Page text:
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A Study of Pressure Safety Valve Response Times

under Transient Overpressures


B C R Ewan, C Weil, M Scanlon

HAZ 716

BACKGROUND TO THE WORK


Problem under consideration is the hazard of working with shell and tube
heat exchangers with high pressure gas in tubes and low pressure
liquid-filled shell
2000 Institute of Petroleum undertakes experimental programme to
investigate effects of tube rupture in STHE - publishes guidelines on
design and safe operation
2000 HSE funds parallel programme to investigate relief device opening times
under transient pulse loadings for discs and relief valves (sizes H-L)
Experience over 20 years indicates :
possibility of accidental rupture of bursting discs, e.g. reverse rupture in
flare systems, discharge of cooling water into relief systems
failure rate of bursting discs more frequent than genuine tube rupture
- introduces its own hazard rate
Question arises - how feasible is the use of relief valves for this scenario ?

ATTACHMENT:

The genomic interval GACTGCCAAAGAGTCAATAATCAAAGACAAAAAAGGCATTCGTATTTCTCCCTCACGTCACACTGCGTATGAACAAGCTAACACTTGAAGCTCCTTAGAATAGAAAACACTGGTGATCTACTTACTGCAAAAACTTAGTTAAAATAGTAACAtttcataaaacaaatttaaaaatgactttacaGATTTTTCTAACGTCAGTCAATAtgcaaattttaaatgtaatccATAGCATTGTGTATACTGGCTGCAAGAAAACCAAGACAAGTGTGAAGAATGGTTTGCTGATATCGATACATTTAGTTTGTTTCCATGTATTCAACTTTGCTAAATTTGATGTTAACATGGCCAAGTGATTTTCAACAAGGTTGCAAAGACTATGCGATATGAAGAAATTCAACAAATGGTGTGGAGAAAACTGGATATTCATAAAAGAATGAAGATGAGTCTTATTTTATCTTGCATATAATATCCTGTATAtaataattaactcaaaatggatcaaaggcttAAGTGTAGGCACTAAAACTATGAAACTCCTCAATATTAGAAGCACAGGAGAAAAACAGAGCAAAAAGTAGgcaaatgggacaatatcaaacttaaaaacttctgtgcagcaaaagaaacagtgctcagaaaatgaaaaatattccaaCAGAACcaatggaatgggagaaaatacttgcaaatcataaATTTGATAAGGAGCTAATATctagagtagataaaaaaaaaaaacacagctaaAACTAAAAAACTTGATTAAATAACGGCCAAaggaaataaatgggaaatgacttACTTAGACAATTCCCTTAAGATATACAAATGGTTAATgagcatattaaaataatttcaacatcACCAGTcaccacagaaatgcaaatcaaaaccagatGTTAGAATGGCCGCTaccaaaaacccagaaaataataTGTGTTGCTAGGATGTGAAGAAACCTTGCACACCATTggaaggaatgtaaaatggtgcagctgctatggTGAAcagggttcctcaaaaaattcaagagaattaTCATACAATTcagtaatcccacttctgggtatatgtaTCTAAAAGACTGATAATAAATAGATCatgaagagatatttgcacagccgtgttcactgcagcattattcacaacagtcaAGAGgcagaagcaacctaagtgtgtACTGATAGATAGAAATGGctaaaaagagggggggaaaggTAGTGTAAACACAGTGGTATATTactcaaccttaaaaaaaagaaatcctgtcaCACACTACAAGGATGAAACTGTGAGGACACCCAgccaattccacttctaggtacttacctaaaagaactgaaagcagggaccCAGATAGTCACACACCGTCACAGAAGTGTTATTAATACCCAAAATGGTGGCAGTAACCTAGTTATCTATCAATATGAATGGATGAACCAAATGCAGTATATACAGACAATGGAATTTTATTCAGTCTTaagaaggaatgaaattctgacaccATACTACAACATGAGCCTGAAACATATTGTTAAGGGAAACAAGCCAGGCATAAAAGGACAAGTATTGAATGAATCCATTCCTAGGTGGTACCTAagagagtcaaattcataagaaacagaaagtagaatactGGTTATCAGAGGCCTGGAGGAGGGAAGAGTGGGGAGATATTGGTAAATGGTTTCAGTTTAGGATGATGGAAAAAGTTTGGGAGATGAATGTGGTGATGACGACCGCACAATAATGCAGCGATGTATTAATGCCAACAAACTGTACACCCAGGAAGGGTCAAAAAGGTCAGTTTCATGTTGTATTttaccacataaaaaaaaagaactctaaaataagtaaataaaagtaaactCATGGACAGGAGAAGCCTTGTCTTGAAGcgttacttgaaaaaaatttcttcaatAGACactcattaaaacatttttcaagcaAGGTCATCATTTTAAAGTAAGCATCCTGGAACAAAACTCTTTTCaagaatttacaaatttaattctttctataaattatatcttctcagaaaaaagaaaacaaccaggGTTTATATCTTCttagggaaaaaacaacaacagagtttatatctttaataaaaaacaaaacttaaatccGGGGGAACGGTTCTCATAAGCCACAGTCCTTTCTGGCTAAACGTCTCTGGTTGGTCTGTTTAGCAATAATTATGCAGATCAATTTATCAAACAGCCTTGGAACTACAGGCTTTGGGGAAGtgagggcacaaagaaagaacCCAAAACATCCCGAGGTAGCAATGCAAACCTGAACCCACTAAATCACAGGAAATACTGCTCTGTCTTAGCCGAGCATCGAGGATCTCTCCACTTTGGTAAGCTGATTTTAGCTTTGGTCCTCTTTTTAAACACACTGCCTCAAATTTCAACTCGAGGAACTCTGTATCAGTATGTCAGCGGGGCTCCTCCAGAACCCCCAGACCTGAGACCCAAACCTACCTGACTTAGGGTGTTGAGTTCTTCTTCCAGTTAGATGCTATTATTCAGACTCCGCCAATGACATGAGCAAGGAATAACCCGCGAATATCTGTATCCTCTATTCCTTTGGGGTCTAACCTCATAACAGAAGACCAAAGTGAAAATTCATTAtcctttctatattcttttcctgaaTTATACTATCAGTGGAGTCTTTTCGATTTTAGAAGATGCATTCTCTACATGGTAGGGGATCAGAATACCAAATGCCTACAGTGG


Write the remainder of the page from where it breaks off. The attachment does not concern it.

SCHEMATIC OF EVENT IMMEDIATELY FOLLOWING A TUBE RUPTURE

gas
bubble

hydraulic
wave

REPRESENTATION OF TUBE RUPTURE SCENARIO

PREVIOUS WORK

EXAMPLE 2" AND 4" RUPTURE DISCS

UPSTREAM SIDE BEFORE OPERATION

DOWNSTREAM SIDE AFTER OPERATION

PRESSURE BEHAVIOUR AT DISC DURING RUPTURE EVENT - 3" DISC

Pressure - barg

50

3" SS reverse buckling disc


disc burst pressure = 14.5 barg

40

30

incident pulse
pressure

20

pressure recorded
at disc location

10

0
msec

-1

10

11

12

PRESSURE BEHAVIOUR AT DISC DURING RUPTURE EVENT - 4" DISC


120
Pressure - barg

4" SS reverse buckling disc


disc burst pressure = 14.5 barg

100
80
60
incident pulse
pressure

pressure recorded
at disc location

40
20
0

msec

-1

10

11

12

Valve
letter

Discharge
area (in2)

Valve
letter

Discharge
area (in2)

D
E
F
G
H
J
K

0.110
0.196
0.307
0.503
0.785
1.287
1.838

L
M
N
P
Q
R
T

2.853
3.600
4.340
6.38
11.05
16.0
26.0

Valve discharge areas


by letter code

Bursting disks

Typical distribution of sizes


and numbers of a sample of
relief valves and bursting
disks in current use

Relief valves

Number

Size

Number

Size

1"

2"

3"

4"

16